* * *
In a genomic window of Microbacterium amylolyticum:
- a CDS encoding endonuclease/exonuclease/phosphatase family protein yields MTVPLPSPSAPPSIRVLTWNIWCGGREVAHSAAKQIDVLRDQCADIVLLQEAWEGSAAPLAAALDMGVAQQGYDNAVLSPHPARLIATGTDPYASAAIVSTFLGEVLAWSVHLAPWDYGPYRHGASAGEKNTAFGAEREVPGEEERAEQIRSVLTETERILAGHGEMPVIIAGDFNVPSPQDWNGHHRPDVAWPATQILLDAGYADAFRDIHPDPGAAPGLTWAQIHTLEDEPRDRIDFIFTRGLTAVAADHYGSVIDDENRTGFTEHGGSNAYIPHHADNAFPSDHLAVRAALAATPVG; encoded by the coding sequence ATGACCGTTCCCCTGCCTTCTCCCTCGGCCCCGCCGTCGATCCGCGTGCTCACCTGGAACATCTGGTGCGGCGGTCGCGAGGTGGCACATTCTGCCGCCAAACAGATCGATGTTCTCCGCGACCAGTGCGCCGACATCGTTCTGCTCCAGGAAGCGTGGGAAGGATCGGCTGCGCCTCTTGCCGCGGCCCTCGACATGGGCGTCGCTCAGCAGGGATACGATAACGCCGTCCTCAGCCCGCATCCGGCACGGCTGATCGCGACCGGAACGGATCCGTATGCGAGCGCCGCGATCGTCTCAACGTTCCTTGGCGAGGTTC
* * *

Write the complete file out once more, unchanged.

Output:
In a genomic window of Microbacterium amylolyticum:
- a CDS encoding endonuclease/exonuclease/phosphatase family protein yields MTVPLPSPSAPPSIRVLTWNIWCGGREVAHSAAKQIDVLRDQCADIVLLQEAWEGSAAPLAAALDMGVAQQGYDNAVLSPHPARLIATGTDPYASAAIVSTFLGEVLAWSVHLAPWDYGPYRHGASAGEKNTAFGAEREVPGEEERAEQIRSVLTETERILAGHGEMPVIIAGDFNVPSPQDWNGHHRPDVAWPATQILLDAGYADAFRDIHPDPGAAPGLTWAQIHTLEDEPRDRIDFIFTRGLTAVAADHYGSVIDDENRTGFTEHGGSNAYIPHHADNAFPSDHLAVRAALAATPVG; encoded by the coding sequence ATGACCGTTCCCCTGCCTTCTCCCTCGGCCCCGCCGTCGATCCGCGTGCTCACCTGGAACATCTGGTGCGGCGGTCGCGAGGTGGCACATTCTGCCGCCAAACAGATCGATGTTCTCCGCGACCAGTGCGCCGACATCGTTCTGCTCCAGGAAGCGTGGGAAGGATCGGCTGCGCCTCTTGCCGCGGCCCTCGACATGGGCGTCGCTCAGCAGGGATACGATAACGCCGTCCTCAGCCCGCATCCGGCACGGCTGATCGCGACCGGAACGGATCCGTATGCGAGCGCCGCGATCGTCTCAACGTTCCTTGGCGAGGTTC